2.0 refers to a perceived second generation of web-based
communities and hosted services - such as social-networking
sites, wikis and folksonomies - which aim to facilitate
collaboration and sharing between users. The term became
popular following the first O'Reilly Media Web 2.0 conference
the term suggests a new version of the World Wide Web,
it does not refer to an update to any technical specifications,
but to changes in the ways software developers and end-users
use the web. According to Tim
O'Reilly, "Web 2.0 is the business revolution in
the computer industry caused by the move to the internet
as platform, and an attempt to understand the rules for
success on that new platform."
technology experts, notably Tim Berners-Lee, have questioned
whether one can use the term in a meaningful way, since
many of the technology components of "Web 2.0" have existed
since the early days of the Web."
What is web 2.0?
most of you have some idea of what 'web 2.0' means. I won't
assume every knows, because it was just last month that a
friend from the Film + TV Industry asked me if web 2.0
was 'some new
software that makes it easier to make a website?'
the other end of the scale are web-geeks who sneer at the
term, because aspects of what's now called 'web 2.0' have
been around since the very beginning of the web - eg Forums,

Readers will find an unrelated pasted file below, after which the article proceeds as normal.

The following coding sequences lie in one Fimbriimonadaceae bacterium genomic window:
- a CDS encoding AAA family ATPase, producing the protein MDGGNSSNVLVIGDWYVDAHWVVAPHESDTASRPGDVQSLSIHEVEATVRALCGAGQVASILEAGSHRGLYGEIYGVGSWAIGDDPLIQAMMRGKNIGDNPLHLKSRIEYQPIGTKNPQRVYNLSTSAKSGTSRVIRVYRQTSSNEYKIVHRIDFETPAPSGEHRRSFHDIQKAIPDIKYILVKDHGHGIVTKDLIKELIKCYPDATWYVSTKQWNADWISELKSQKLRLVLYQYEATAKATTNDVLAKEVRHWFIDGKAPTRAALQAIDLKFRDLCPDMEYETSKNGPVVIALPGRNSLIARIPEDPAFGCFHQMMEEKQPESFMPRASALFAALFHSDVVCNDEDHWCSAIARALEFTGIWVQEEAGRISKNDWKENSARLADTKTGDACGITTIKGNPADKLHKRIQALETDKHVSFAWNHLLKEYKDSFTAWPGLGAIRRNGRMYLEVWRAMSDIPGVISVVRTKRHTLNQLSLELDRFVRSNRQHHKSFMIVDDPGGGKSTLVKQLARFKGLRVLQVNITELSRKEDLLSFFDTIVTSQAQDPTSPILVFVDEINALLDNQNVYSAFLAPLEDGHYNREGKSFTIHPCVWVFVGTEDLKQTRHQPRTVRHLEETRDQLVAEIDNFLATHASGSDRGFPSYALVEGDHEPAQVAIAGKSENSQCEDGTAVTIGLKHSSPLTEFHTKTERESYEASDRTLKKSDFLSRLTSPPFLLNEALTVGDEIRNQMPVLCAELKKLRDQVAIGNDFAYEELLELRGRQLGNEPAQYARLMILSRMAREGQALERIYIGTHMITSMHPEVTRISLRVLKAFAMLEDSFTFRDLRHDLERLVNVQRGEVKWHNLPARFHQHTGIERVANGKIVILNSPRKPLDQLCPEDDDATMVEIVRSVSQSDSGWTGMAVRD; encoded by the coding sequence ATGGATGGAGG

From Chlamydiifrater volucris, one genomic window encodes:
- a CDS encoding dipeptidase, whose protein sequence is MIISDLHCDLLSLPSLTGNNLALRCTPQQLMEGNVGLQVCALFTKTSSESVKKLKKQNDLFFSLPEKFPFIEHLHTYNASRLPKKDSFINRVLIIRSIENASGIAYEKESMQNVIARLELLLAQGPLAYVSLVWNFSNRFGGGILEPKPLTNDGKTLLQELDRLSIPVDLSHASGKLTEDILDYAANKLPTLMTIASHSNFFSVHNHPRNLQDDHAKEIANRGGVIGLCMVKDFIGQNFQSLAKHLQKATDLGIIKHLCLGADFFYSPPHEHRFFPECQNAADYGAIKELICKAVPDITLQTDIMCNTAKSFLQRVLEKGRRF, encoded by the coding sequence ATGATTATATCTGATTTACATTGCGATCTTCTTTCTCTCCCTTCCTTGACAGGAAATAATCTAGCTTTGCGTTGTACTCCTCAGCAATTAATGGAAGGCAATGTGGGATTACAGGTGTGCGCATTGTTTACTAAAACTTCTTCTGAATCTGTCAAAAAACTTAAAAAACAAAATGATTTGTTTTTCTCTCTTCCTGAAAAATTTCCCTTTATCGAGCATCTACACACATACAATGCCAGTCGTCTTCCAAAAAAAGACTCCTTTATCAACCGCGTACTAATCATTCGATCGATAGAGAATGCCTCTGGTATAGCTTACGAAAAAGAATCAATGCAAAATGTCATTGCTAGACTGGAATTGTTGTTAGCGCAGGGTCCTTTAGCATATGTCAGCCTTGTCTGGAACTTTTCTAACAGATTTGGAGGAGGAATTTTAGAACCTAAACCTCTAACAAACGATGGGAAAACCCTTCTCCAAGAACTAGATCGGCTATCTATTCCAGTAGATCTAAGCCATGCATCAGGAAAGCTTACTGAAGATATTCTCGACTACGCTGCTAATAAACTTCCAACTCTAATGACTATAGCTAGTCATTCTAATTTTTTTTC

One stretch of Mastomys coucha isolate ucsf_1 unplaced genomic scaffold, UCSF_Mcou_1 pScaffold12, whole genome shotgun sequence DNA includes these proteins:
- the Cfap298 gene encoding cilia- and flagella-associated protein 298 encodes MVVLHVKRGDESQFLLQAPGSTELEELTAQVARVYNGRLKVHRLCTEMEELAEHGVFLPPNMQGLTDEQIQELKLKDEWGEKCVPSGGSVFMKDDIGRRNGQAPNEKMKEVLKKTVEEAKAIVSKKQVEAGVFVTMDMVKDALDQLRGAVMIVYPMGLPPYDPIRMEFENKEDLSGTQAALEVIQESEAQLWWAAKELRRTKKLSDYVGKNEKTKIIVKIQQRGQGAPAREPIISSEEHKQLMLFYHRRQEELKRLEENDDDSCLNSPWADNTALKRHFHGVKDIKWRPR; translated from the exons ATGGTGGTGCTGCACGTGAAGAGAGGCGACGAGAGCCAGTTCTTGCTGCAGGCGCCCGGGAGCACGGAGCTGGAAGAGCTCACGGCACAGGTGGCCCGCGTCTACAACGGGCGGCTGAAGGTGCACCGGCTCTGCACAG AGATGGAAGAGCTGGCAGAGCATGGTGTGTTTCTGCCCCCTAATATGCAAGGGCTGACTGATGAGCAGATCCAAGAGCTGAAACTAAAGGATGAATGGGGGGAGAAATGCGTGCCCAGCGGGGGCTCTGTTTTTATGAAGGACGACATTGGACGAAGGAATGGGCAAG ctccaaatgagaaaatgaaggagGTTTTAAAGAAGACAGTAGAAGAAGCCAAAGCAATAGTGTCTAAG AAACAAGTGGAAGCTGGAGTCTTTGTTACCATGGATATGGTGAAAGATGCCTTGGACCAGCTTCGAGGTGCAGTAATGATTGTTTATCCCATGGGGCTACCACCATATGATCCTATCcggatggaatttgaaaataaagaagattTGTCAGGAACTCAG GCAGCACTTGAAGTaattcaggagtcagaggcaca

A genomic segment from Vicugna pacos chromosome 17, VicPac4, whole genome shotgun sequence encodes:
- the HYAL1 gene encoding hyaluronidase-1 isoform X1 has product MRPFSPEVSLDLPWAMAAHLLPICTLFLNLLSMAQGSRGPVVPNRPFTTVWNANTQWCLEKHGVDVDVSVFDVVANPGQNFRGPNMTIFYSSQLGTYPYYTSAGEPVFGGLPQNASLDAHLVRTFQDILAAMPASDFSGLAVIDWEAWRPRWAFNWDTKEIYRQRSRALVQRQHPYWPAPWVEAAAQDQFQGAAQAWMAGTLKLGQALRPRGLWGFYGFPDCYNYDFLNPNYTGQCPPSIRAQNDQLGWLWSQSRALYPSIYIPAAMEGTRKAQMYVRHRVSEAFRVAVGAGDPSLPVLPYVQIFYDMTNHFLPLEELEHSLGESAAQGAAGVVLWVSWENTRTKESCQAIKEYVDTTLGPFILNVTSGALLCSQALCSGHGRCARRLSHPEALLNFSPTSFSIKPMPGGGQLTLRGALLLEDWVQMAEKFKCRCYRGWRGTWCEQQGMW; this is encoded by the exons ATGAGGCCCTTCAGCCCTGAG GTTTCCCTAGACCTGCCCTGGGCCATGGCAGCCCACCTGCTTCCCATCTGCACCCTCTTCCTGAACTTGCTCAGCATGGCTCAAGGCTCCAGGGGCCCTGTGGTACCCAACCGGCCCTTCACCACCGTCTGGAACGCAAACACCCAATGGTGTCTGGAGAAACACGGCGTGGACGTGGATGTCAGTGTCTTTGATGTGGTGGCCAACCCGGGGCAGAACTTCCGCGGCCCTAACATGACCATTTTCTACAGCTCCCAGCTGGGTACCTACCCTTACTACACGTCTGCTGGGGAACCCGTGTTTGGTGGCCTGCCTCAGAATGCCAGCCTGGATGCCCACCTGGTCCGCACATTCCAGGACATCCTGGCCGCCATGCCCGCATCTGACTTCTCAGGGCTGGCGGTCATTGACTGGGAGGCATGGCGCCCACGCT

or as they used to be called, Bulletin Boards.
big change for me, as someone who's been making websites
for about a decade, is that what was marginal (eg discussing
some new product online with other geeks at a site run by
some geek) has now become mainstream (where the actual site
selling products encourages open and honest user-reviews).
the former meant that those in-the-know could get some advice,
the latter means that manufacturers are REALLY affected by
while not all of the tools are new, the scale and impact
of this new level of active participation is.
milestones for me aren't what my geek-pals and I are using,
it's when my Mum starts using something.
I cringe as much as anyone when people use the term 'web
2.0' as a buzzword without really understanding what it means,
I think avoiding it or saying it's irrelevant just because
aspects of it's evolution have been around long before the
term is being a bit precious.
guess the problem is that we don't have a satisfactory alternaive.
Some people favour the term 'social web' (hence the title
of this workshop) but then that can also be misinterpreted.
- employers who block sites such as Facebook because
they see them as 'social' and that somehow precludes it having
with web 2.0, being surrounded by a other geeks most of
the time, it's easy to feel like this is old news and not
worth repeating - and yet at a recent AFTRS Centre for
Screen Business Seminar (which I'm very happy is being
reprised for BM!F) they said something like 'Everyone knows
the Long Tail principle, right?' and only about half the
audience DID know, so I'll give a quick summary.
all heard of the 80/20 rule? Aka the Pareto
Principle. It's been accepted as a fairly fundamental
rule of economics and marketing. Turns out though, according
to the Long Tail Principle that at least in marketing terms,